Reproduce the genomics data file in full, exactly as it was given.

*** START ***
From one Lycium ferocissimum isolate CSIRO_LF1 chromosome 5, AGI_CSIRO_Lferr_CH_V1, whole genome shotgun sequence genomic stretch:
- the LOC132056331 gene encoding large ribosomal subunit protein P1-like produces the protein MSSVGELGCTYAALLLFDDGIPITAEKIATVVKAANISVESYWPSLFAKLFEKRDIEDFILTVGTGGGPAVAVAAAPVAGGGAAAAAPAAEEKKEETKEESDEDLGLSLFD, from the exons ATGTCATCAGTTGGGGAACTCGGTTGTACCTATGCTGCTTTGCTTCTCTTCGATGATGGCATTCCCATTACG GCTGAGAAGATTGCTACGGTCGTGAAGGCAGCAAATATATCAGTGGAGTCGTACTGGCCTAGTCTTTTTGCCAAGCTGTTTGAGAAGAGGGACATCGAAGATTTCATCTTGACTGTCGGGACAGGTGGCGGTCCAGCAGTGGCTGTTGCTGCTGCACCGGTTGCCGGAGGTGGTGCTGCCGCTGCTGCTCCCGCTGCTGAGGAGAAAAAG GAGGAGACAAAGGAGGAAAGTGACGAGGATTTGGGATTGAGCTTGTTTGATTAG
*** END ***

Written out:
From one Lycium ferocissimum isolate CSIRO_LF1 chromosome 5, AGI_CSIRO_Lferr_CH_V1, whole genome shotgun sequence genomic stretch:
- the LOC132056331 gene encoding large ribosomal subunit protein P1-like produces the protein MSSVGELGCTYAALLLFDDGIPITAEKIATVVKAANISVESYWPSLFAKLFEKRDIEDFILTVGTGGGPAVAVAAAPVAGGGAAAAAPAAEEKKEETKEESDEDLGLSLFD, from the exons ATGTCATCAGTTGGGGAACTCGGTTGTACCTATGCTGCTTTGCTTCTCTTCGATGATGGCATTCCCATTACG GCTGAGAAGATTGCTACGGTCGTGAAGGCAGCAAATATATCAGTGGAGTCGTACTGGCCTAGTCTTTTTGCCAAGCTGTTTGAGAAGAGGGACATCGAAGATTTCATCTTGACTGTCGGGACAGGTGGCGGTCCAGCAGTGGCTGTTGCTGCTGCACCGGTTGCCGGAGGTGGTGCTGCCGCTGCTGCTCCCGCTGCTGAGGAGAAAAAG GAGGAGACAAAGGAGGAAAGTGACGAGGATTTGGGATTGAGCTTGTTTGATTAG